The list could go on for miles, but I've written enough. Again, I know you already know this, spArk, but I had to add this anyway.

Randy Gragg is the only Oregonian columnist worth reading 13.Sep.2004 18:02

architecture observer

When he reports on architecture and urban development from a "hard-news" angle more than from a "art critic" angle, you'll read some interesting things about how Portland's power structure works, information that doesn't make it into the Metro section.

Also, a year or two ago I was browsing an internationally distibuted architecture magazine (I forget which one, but it's probably published in London or New York) and came across a feature article on Dignity Village, several pages long with plenty of photos. Just by reading this one article I learned a lot more about D.V. than I had ever picked up from any local corporate media... Then I noticed the byline: Randy Gragg.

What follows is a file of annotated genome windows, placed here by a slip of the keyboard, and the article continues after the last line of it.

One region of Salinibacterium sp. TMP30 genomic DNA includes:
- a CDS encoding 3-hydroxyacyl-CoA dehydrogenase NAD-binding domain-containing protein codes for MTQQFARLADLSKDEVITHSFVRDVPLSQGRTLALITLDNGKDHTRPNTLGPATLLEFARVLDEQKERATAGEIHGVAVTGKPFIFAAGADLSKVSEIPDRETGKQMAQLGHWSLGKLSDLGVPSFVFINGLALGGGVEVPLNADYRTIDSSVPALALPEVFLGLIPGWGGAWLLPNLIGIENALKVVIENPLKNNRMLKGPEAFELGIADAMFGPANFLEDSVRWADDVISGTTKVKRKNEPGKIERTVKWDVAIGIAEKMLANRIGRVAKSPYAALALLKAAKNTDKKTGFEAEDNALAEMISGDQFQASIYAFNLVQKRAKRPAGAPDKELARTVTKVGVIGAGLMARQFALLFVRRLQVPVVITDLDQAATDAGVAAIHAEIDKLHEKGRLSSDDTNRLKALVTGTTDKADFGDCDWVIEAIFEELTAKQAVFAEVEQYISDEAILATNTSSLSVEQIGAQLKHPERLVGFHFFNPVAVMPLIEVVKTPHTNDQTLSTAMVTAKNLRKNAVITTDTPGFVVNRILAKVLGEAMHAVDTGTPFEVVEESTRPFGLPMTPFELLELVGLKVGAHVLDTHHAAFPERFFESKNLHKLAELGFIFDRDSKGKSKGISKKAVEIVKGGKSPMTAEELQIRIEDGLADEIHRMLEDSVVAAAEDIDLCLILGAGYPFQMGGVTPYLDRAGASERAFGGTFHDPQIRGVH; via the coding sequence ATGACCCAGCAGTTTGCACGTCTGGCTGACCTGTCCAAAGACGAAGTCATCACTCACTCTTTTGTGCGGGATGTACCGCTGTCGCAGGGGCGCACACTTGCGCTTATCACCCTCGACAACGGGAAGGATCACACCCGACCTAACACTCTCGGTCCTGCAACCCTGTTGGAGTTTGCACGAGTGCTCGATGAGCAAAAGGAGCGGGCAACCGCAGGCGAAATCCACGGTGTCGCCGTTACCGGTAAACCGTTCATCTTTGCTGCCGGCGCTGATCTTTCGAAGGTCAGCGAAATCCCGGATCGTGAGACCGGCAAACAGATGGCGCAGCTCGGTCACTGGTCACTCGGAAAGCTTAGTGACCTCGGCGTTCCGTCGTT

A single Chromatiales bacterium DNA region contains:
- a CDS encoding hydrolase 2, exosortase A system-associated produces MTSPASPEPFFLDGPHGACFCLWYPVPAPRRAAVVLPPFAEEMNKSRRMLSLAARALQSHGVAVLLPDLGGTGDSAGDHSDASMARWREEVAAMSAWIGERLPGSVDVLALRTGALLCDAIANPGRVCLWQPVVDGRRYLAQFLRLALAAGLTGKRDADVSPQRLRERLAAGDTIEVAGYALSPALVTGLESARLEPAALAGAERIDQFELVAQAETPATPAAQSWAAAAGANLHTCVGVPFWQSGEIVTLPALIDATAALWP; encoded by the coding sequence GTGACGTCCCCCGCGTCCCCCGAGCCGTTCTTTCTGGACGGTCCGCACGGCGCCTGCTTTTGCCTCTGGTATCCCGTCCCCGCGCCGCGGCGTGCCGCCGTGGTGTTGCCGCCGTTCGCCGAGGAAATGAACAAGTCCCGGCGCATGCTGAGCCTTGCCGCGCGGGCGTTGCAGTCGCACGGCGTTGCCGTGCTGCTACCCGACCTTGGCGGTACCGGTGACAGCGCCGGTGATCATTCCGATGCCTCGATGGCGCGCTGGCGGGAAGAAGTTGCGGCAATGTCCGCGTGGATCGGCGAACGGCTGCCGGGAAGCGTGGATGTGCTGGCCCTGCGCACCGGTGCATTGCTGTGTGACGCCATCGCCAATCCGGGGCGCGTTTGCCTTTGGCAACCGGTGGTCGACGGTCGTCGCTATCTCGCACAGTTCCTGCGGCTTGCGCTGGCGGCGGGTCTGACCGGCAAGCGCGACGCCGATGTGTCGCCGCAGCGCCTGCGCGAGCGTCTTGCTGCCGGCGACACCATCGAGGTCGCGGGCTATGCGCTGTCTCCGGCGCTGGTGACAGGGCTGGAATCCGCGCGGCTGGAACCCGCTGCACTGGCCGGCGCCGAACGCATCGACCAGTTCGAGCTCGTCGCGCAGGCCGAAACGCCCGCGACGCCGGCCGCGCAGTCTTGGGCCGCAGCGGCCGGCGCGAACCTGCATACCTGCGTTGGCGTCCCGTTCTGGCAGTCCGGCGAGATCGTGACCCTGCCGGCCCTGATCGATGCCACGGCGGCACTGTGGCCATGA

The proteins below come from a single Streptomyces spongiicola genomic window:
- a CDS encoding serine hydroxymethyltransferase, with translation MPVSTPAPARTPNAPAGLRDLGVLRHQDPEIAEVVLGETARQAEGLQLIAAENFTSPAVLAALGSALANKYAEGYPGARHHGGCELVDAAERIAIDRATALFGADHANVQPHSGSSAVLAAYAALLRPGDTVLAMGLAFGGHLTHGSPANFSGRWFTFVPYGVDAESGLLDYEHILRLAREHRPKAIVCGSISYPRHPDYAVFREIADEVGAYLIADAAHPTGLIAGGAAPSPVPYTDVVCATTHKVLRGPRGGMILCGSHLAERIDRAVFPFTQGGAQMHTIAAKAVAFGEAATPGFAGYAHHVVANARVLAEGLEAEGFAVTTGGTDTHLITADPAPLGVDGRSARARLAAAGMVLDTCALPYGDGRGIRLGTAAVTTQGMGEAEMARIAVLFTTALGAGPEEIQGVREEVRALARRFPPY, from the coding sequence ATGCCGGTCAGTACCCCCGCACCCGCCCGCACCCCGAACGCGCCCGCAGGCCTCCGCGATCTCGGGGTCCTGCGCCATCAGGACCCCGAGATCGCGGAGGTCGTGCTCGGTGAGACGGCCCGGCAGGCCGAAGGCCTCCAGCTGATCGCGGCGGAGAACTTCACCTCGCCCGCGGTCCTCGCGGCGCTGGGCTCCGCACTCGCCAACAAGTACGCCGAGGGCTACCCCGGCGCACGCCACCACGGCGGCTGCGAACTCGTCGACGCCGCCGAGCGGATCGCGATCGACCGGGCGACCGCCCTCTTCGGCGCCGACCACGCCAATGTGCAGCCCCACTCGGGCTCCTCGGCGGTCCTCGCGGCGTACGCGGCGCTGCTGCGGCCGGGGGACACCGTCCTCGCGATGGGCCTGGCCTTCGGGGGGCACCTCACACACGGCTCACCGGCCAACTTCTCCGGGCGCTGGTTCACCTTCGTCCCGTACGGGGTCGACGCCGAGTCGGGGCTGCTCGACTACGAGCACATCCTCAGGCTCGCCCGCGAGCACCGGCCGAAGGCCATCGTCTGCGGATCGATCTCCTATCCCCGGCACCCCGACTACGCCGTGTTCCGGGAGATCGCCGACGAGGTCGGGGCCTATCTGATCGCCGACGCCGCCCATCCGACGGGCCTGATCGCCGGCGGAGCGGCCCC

thanks for the additions, CatWoman 13.Sep.2004 19:08


you're totally right to add all that - thanks! there's other ways the corporate media sucks that we could add to the list, too, including the effect of the profit motive on story selection/editing, the trivialization that occurs for the sake of brevity, and the false "balance" claimed in many articles.

an example of that last attribute has often been seen with articles discussing climate change; hundreds of scientists working under the auspices of the U.N. will reveal how human activity such as pollution is altering temperatures, the atmosphere, glaciers, etc., and their research will be "balanced" by the claims of a small group of scientists who work for oil/coal/extraction companies, with no mention of the money trail there.